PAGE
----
3. Try to avoid the “dead stop” between songs

Even if the tempo of the next song is dramatically different than the one before, the most effective praise teams find ways to make the transition between the two feel natural and smooth. Your musician(s) (can be an integral part of helping make this happen). Try to avoid ending a song and completely stopping down. Instead look for ways to connect and transition out of one song and into the next. Here’s one example we did recently using two songs with totally different tempos but very similar lyrical content.

We sang VaShawn Mitchel’s “Chasing After You” and transitioned out of that into a very slow song, More, More, More by Joan Rosario. The two are very different as far as feel and tempo, but they worked great together because “Chasing After You” ends with the lyrics repeating  “more and more”.  We simply came out of that and into the chorus of More, More, More.

Get the idea? This is not only a very effective way to help take your praise team’s ministry to new heights, but it’s really fun to do and you’ll get into it once you get started.  In fact, let’s start now! Leave me a comment below and tell me two praise and/or worship songs that would be great together back to back.

If you found this article helpful and would like more information like this for your praise/worship team you can get 12 more just like it in my new e-book Praise Team 101.

 

 

How to deal with difficult members as a music ministry leader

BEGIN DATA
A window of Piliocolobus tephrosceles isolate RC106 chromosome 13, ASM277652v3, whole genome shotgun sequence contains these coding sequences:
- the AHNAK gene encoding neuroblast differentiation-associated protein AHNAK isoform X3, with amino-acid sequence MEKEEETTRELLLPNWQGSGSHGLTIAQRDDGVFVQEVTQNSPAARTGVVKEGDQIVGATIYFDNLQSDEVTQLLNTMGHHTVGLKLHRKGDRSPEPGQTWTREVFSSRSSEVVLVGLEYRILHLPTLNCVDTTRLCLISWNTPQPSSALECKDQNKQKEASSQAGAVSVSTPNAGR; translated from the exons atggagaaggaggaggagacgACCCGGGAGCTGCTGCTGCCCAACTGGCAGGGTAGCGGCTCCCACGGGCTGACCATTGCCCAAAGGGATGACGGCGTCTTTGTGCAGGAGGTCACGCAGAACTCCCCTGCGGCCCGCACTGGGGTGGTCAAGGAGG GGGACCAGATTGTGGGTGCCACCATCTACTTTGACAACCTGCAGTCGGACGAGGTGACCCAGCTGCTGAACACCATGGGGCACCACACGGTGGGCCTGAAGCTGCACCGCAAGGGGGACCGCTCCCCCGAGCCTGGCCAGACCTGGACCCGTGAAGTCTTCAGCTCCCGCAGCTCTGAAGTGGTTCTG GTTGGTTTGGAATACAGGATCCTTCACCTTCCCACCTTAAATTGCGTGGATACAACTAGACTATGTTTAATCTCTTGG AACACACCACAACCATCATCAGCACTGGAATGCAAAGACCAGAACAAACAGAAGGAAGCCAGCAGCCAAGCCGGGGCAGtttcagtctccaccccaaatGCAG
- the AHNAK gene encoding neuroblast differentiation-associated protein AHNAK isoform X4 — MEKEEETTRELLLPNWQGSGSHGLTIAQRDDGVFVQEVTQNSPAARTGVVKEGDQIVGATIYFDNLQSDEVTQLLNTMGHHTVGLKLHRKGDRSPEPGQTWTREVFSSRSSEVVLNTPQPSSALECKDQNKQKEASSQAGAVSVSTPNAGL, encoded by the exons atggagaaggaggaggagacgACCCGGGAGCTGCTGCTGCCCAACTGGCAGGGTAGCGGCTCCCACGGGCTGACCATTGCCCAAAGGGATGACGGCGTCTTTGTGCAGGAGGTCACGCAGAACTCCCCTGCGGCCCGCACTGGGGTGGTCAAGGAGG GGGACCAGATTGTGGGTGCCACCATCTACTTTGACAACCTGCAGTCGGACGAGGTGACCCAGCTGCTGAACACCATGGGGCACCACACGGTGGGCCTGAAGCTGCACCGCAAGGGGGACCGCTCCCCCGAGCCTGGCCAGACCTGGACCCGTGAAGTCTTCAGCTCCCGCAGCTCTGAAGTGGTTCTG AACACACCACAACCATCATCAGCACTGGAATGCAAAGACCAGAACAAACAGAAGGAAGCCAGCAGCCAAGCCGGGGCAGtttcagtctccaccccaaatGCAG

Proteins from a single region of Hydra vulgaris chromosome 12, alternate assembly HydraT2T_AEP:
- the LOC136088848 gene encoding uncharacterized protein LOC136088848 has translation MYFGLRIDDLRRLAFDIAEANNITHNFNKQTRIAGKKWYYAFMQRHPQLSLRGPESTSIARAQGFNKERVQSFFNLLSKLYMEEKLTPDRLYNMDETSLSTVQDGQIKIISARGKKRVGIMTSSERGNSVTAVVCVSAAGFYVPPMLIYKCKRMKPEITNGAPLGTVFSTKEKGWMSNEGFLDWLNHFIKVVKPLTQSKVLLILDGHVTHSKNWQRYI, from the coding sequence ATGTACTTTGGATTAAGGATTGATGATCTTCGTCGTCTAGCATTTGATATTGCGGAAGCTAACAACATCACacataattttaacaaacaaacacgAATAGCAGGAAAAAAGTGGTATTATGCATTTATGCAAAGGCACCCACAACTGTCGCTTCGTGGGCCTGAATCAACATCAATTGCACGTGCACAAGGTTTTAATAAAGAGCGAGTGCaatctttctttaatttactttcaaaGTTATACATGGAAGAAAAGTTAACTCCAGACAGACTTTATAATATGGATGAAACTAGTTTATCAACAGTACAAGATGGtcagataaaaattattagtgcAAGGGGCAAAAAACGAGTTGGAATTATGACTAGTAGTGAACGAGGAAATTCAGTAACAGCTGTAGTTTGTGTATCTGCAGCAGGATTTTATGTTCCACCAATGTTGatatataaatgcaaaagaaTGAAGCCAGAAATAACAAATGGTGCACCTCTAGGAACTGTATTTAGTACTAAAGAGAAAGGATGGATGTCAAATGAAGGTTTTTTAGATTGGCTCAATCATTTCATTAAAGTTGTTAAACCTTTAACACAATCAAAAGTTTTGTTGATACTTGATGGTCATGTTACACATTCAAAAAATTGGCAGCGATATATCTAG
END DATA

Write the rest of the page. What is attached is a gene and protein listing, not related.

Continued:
181/365 We Are Not AmusedI was just asked this week by one of family members on my Fan Page about leading through difficulties. Now, I’ve been in music ministry for over 30 years, but whether or not I’ve actually been a “leader” is debatable. I’m often referred to as one of the leaders because I’m always up front teaching songs and such. So while I’ve had my share of experiences and encounters with personnel challenges (both as the leader dealing with the challenges and the person creating the challenge,( lol) I wanted to be sure I gave my friend the best answer I could.

The first thing I do when I’m about to write a blog is draw from my own experience. Often that’s enough for me to write an article I think has enough real, relevant content to be a blessing to the reader. In this case I didn’t think I did, so I wanted to do a little research before I answered my friend. What I came across was a great article on the subject that I was really encouraged by. I’d like to share that with you today.

The author’s name is David Santistivan, who writes a blog for worship leaders and musicians. David wrote a blog on the subject entitled Rudeness In The Ranks:  How Do You Handle Difficult Worship Team Members?  In the article David offers 4 great tips for dealing with difficult team members. Not only is the article a great read, but other readers have added even more great content to the conversation via their comments.

So be sure to click the link above and head on over to David’s blog. If you leave a comment be sure and tell him you learned about him here on The Music Ministry Coach.com. For even more help with your worship/praise team check out Praise Team 101 .

Be blessed!